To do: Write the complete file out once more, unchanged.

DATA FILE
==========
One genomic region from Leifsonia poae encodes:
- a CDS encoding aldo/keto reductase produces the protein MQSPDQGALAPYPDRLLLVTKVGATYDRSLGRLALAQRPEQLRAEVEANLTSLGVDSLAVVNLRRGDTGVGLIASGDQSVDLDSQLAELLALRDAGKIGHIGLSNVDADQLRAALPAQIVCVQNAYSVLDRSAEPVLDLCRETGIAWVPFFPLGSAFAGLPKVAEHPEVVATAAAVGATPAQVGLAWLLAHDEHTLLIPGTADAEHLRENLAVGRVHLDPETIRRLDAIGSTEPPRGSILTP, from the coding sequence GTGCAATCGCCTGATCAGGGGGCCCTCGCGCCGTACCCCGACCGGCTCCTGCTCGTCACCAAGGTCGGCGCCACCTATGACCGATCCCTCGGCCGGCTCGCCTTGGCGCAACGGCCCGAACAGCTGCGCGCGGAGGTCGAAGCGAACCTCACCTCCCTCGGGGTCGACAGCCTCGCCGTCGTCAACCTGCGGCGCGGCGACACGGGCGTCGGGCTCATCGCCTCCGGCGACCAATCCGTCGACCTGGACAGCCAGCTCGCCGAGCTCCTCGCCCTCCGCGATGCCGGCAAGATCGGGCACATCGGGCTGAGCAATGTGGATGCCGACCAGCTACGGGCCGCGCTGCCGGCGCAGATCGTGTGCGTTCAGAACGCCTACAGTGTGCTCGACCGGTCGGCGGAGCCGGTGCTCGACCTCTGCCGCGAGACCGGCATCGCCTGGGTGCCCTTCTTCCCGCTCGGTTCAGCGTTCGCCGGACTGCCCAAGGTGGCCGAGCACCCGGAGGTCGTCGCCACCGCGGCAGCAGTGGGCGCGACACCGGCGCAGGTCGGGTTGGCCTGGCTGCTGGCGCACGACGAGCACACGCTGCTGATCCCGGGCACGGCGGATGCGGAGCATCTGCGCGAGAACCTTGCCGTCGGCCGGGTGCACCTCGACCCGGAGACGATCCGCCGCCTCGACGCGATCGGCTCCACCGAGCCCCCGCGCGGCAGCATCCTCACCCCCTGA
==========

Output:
One genomic region from Leifsonia poae encodes:
- a CDS encoding aldo/keto reductase produces the protein MQSPDQGALAPYPDRLLLVTKVGATYDRSLGRLALAQRPEQLRAEVEANLTSLGVDSLAVVNLRRGDTGVGLIASGDQSVDLDSQLAELLALRDAGKIGHIGLSNVDADQLRAALPAQIVCVQNAYSVLDRSAEPVLDLCRETGIAWVPFFPLGSAFAGLPKVAEHPEVVATAAAVGATPAQVGLAWLLAHDEHTLLIPGTADAEHLRENLAVGRVHLDPETIRRLDAIGSTEPPRGSILTP, from the coding sequence GTGCAATCGCCTGATCAGGGGGCCCTCGCGCCGTACCCCGACCGGCTCCTGCTCGTCACCAAGGTCGGCGCCACCTATGACCGATCCCTCGGCCGGCTCGCCTTGGCGCAACGGCCCGAACAGCTGCGCGCGGAGGTCGAAGCGAACCTCACCTCCCTCGGGGTCGACAGCCTCGCCGTCGTCAACCTGCGGCGCGGCGACACGGGCGTCGGGCTCATCGCCTCCGGCGACCAATCCGTCGACCTGGACAGCCAGCTCGCCGAGCTCCTCGCCCTCCGCGATGCCGGCAAGATCGGGCACATCGGGCTGAGCAATGTGGATGCCGACCAGCTACGGGCCGCGCTGCCGGCGCAGATCGTGTGCGTTCAGAACGCCTACAGTGTGCTCGACCGGTCGGCGGAGCCGGTGCTCGACCTCTGCCGCGAGACCGGCATCGCCTGGGTGCCCTTCTTCCCGCTCGGTTCAGCGTTCGCCGGACTGCCCAAGGTGGCCGAGCACCCGGAGGTCGTCGCCACCGCGGCAGCAGTGGGCGCGACACCGGCGCAGGTCGGGTTGGCCTGGCTGCTGGCGCACGACGAGCACACGCTGCTGATCCCGGGCACGGCGGATGCGGAGCATCTGCGCGAGAACCTTGCCGTCGGCCGGGTGCACCTCGACCCGGAGACGATCCGCCGCCTCGACGCGATCGGCTCCACCGAGCCCCCGCGCGGCAGCATCCTCACCCCCTGA